Sliotars are hard solid balls used in the game of hurling. They are also known by the name of sliothar or only hurling ball. The regulations and standards of the balls are inspected by the Gaelic Athletic Association (GAA). The balls should be manufactured by thorough supervision or it will hamper the strike rate of the players. The players are required to hit the sliotar with the aid of a hurley and aim inside a goalpost. These balls are also used in other Gaelic games like shinty, camogie and rounders.
The sliotars are spherical, rigid and are generally bigger than the tennis balls. The ball has a tightly packed core made from cork followed by two pieces of leather coverings. The entire ball is then sewn or stitched together very precisely. The leather used for covering the surface can be 1.8 mm to 2.7 mm and has an additional coating of maximum 0.15 mm. The outer lamination protects the ball from bursting off or any sudden break-down. The balls have a diameter from 69 to 72 mm (i.e. 2.7 to 2.8 inches) and should weigh between 110 to 120 grams (3.9 to 4.2 oz). The balls have a rib with a height ranging from 2 mm to 2.8 mm and a width of 3.6 mm to 5.4 mm.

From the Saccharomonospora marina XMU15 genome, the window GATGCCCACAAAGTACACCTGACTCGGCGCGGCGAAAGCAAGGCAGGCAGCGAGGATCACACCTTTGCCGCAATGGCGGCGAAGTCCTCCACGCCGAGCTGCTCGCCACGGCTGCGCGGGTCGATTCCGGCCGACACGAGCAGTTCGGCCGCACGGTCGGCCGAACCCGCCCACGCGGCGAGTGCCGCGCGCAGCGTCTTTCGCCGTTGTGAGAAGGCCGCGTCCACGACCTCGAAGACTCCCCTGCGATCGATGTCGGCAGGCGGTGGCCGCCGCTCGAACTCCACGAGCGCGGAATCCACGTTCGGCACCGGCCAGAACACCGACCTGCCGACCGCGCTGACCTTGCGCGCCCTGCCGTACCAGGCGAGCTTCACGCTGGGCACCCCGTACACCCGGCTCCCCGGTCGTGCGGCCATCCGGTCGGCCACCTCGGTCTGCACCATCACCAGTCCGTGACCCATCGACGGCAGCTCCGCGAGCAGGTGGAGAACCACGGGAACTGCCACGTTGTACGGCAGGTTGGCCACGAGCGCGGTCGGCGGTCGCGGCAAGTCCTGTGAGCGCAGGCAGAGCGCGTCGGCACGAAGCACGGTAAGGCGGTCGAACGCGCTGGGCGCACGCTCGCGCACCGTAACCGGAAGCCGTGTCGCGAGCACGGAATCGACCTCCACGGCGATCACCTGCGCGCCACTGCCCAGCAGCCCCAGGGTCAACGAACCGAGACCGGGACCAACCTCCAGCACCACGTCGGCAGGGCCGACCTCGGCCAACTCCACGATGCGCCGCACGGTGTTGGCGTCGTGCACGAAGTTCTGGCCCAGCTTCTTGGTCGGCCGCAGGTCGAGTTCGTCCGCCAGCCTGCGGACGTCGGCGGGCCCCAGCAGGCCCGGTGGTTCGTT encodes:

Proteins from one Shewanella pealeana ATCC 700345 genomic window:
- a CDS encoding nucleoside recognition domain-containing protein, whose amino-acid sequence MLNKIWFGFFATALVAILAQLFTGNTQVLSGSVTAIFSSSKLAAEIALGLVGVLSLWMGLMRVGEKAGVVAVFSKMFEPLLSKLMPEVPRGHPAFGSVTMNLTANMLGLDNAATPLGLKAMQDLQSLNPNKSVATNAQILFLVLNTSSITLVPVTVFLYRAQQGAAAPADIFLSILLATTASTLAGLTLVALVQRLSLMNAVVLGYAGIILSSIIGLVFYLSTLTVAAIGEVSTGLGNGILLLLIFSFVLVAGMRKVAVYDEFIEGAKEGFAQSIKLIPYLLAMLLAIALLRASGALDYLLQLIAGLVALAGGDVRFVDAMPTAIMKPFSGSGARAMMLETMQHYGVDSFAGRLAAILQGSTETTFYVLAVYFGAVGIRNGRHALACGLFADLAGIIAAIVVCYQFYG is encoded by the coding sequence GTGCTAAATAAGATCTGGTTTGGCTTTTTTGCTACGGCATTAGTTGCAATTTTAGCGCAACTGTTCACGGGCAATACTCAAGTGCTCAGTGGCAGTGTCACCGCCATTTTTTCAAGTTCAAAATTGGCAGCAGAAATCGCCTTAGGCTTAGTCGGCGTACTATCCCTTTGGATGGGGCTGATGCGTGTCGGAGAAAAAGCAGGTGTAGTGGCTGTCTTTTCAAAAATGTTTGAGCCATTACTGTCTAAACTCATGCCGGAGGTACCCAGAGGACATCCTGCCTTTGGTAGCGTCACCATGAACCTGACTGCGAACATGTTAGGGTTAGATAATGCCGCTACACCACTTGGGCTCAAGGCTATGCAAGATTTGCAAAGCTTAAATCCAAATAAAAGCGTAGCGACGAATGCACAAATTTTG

The early sliotars were manufactured centuries ago with the aid of the matted cow hair with plaited horsehair coverings. Some other materials used in manufacturing of the balls were wood, hollow bronze, rope and leather. During the 1900s, Johnny McAuliffe of County Limerick modified the ball into its current form. The earlier versions of the ball were more onerous than the modern sliotars and used to get soggy in wet conditions due to the poor manufacturing process. Later, a prominent change was brought by McAuliffe’s idea of using a cork core with white-tanned leather coverings. This led to increase the ball’s water-resistance and made it sturdier.
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